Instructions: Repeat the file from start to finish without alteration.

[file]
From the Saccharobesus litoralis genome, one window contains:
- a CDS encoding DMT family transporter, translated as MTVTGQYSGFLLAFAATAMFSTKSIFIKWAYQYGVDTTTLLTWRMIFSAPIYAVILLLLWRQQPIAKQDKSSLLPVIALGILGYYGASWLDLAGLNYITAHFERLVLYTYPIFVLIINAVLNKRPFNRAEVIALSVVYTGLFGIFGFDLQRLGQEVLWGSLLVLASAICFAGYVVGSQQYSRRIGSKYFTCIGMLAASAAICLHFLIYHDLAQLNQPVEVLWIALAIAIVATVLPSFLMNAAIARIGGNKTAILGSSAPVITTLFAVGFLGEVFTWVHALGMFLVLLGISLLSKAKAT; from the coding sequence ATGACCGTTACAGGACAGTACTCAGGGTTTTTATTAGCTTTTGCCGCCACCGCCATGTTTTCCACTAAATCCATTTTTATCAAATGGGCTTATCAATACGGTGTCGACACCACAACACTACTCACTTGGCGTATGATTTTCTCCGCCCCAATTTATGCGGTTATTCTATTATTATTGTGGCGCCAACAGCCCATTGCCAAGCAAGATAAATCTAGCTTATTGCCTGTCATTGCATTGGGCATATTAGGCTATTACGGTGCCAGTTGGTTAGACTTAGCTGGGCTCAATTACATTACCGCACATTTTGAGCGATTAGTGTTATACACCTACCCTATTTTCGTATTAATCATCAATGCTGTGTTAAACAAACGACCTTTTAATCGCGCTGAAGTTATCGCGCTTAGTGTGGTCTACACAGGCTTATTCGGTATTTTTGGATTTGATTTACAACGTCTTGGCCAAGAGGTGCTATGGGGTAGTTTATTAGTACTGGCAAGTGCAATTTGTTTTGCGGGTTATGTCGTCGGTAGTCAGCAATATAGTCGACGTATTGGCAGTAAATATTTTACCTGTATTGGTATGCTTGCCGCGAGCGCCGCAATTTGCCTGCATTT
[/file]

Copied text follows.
From the Saccharobesus litoralis genome, one window contains:
- a CDS encoding DMT family transporter, translated as MTVTGQYSGFLLAFAATAMFSTKSIFIKWAYQYGVDTTTLLTWRMIFSAPIYAVILLLLWRQQPIAKQDKSSLLPVIALGILGYYGASWLDLAGLNYITAHFERLVLYTYPIFVLIINAVLNKRPFNRAEVIALSVVYTGLFGIFGFDLQRLGQEVLWGSLLVLASAICFAGYVVGSQQYSRRIGSKYFTCIGMLAASAAICLHFLIYHDLAQLNQPVEVLWIALAIAIVATVLPSFLMNAAIARIGGNKTAILGSSAPVITTLFAVGFLGEVFTWVHALGMFLVLLGISLLSKAKAT; from the coding sequence ATGACCGTTACAGGACAGTACTCAGGGTTTTTATTAGCTTTTGCCGCCACCGCCATGTTTTCCACTAAATCCATTTTTATCAAATGGGCTTATCAATACGGTGTCGACACCACAACACTACTCACTTGGCGTATGATTTTCTCCGCCCCAATTTATGCGGTTATTCTATTATTATTGTGGCGCCAACAGCCCATTGCCAAGCAAGATAAATCTAGCTTATTGCCTGTCATTGCATTGGGCATATTAGGCTATTACGGTGCCAGTTGGTTAGACTTAGCTGGGCTCAATTACATTACCGCACATTTTGAGCGATTAGTGTTATACACCTACCCTATTTTCGTATTAATCATCAATGCTGTGTTAAACAAACGACCTTTTAATCGCGCTGAAGTTATCGCGCTTAGTGTGGTCTACACAGGCTTATTCGGTATTTTTGGATTTGATTTACAACGTCTTGGCCAAGAGGTGCTATGGGGTAGTTTATTAGTACTGGCAAGTGCAATTTGTTTTGCGGGTTATGTCGTCGGTAGTCAGCAATATAGTCGACGTATTGGCAGTAAATATTTTACCTGTATTGGTATGCTTGCCGCGAGCGCCGCAATTTGCCTGCATTT